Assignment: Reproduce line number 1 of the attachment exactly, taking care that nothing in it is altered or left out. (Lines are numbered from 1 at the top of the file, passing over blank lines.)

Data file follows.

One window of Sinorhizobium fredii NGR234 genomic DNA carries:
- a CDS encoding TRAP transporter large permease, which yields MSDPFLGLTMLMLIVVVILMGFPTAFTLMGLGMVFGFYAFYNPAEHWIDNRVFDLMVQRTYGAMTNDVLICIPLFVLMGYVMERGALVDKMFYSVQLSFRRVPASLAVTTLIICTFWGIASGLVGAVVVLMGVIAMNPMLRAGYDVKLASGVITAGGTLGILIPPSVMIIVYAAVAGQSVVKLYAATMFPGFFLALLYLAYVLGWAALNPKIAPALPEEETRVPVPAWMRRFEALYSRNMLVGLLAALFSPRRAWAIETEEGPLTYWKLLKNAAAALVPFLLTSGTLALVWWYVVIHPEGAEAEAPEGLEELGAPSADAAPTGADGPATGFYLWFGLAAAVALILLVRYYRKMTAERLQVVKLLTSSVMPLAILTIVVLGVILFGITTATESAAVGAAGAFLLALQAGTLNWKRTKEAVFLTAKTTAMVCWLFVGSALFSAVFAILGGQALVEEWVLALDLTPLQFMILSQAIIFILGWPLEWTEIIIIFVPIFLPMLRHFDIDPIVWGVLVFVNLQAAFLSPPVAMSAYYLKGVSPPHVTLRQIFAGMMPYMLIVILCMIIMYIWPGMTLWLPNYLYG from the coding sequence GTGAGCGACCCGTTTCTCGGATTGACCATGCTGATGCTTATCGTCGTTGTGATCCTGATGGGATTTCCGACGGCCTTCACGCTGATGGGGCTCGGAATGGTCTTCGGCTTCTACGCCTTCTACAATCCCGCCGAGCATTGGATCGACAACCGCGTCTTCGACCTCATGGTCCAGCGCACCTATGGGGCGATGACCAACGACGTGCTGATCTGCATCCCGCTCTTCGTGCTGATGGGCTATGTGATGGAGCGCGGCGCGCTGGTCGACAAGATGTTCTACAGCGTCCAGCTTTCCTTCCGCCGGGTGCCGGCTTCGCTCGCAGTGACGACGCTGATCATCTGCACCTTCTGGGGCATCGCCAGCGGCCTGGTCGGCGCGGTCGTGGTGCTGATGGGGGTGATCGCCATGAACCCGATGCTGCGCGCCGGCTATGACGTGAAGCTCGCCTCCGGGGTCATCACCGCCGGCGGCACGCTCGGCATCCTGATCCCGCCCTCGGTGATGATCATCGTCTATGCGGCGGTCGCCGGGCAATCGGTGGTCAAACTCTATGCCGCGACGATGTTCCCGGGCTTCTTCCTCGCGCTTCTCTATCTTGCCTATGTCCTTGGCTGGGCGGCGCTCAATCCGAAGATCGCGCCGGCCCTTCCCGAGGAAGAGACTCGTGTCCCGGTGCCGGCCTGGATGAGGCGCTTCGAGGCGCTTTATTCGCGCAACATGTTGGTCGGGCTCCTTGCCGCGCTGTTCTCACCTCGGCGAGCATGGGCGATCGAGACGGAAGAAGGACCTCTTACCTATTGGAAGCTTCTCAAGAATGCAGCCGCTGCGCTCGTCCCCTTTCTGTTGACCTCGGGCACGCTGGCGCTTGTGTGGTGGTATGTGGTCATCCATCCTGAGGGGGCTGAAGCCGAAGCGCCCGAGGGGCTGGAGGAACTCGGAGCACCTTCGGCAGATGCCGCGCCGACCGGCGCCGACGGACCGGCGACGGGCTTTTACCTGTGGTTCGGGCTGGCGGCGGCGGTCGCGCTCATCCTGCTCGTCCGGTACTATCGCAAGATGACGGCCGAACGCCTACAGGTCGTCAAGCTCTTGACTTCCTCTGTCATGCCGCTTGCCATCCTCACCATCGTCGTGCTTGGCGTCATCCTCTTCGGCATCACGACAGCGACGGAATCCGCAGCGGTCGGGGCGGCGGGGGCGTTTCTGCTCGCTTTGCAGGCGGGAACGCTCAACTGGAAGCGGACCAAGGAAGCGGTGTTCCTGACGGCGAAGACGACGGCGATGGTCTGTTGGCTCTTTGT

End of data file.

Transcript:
One window of Sinorhizobium fredii NGR234 genomic DNA carries: